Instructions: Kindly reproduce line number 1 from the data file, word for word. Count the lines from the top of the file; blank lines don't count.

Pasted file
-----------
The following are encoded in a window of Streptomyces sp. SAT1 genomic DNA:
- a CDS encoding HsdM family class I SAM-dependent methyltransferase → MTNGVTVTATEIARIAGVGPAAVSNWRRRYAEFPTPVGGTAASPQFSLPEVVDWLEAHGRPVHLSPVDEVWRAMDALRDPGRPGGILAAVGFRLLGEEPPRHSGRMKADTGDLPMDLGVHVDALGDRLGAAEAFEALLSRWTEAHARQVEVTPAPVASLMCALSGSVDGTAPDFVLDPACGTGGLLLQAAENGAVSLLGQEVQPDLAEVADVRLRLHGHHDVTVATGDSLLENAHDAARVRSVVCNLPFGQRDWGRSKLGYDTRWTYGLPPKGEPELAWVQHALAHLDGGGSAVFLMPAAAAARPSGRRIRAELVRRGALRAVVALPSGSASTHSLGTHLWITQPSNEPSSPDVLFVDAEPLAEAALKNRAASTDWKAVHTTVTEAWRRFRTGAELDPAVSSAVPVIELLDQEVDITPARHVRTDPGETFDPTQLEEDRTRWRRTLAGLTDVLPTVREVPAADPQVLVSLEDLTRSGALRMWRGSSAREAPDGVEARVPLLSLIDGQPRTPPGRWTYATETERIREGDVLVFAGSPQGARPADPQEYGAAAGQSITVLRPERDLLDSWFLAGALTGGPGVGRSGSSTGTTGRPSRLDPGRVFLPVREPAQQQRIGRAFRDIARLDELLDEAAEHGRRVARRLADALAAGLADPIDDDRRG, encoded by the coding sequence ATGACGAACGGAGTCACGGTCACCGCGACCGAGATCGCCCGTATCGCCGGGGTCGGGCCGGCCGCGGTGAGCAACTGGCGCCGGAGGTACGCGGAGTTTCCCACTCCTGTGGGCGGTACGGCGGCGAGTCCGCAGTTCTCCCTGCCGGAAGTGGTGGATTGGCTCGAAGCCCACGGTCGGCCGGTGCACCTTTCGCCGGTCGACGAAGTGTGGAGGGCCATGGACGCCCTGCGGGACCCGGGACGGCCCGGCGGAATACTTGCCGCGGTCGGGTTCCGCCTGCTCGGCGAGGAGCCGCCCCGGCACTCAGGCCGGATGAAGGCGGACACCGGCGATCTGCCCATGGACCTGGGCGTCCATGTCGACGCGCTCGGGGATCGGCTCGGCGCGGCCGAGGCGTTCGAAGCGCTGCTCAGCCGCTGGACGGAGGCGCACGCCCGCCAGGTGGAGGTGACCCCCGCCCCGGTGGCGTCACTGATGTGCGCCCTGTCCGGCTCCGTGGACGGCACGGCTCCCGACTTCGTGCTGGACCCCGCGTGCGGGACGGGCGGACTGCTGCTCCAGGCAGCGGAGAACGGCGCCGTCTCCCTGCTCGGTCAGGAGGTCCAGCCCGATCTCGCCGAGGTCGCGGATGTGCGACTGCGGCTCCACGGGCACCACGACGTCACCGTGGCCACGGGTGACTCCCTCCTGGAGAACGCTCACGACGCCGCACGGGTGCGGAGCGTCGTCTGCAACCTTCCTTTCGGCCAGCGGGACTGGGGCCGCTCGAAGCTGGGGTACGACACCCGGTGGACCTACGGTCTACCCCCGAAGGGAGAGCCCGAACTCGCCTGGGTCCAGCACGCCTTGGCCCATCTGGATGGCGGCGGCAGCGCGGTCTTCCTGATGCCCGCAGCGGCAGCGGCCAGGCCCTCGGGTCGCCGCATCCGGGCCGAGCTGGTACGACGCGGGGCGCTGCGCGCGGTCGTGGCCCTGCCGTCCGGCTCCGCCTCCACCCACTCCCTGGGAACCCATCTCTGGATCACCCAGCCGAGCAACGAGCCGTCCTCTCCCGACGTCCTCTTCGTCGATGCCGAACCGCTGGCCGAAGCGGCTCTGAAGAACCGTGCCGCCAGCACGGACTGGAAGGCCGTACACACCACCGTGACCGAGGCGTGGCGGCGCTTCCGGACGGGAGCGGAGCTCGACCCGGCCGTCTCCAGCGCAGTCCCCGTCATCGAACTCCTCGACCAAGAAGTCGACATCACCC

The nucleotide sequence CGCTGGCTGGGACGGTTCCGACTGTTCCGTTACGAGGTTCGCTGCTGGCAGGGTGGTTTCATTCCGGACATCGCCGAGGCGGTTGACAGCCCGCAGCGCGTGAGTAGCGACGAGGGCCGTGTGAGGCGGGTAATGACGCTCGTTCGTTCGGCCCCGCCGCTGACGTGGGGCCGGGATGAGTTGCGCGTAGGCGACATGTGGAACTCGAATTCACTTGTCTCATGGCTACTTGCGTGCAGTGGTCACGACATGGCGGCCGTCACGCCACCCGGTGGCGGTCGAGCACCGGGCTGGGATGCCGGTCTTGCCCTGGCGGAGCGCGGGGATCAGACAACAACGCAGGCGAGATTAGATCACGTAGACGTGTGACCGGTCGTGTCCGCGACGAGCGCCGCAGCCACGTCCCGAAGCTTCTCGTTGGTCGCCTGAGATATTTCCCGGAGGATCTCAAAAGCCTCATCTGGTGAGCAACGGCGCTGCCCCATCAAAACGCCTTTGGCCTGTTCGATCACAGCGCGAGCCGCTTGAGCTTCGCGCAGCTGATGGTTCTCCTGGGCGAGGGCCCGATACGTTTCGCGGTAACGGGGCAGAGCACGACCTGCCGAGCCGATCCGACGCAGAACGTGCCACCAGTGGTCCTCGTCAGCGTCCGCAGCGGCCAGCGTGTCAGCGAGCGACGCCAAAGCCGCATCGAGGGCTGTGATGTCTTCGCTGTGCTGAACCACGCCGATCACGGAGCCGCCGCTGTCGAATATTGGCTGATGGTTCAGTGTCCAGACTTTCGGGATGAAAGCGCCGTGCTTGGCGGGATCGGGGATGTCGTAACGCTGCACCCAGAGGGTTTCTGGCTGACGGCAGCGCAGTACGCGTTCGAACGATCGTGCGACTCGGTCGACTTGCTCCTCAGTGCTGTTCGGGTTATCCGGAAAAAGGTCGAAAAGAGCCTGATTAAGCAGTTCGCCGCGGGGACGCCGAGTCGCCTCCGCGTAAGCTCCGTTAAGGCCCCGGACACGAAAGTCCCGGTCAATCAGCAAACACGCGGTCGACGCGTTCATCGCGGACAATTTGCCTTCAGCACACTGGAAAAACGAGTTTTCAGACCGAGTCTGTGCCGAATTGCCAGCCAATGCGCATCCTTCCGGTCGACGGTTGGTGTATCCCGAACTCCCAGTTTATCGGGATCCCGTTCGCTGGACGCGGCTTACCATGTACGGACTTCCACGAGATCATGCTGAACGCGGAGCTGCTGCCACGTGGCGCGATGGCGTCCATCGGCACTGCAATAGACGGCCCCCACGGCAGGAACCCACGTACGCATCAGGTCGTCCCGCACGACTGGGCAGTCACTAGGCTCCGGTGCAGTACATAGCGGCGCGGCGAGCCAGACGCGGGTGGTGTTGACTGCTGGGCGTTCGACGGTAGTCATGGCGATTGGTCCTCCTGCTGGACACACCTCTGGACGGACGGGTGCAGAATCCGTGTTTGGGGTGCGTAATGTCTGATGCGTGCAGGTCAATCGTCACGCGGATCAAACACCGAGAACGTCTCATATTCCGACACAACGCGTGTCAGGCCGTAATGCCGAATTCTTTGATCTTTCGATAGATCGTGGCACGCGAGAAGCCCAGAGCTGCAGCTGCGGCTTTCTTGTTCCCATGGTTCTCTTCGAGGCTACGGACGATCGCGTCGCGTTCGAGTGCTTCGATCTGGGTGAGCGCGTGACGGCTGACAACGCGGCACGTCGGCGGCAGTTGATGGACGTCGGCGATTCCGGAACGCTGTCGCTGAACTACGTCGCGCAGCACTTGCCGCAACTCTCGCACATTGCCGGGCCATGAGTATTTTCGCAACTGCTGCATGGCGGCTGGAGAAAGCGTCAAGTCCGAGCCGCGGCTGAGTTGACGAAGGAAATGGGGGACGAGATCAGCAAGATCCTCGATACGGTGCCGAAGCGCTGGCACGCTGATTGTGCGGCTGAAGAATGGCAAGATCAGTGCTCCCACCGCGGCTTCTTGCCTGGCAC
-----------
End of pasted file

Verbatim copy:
The following are encoded in a window of Streptomyces sp. SAT1 genomic DNA: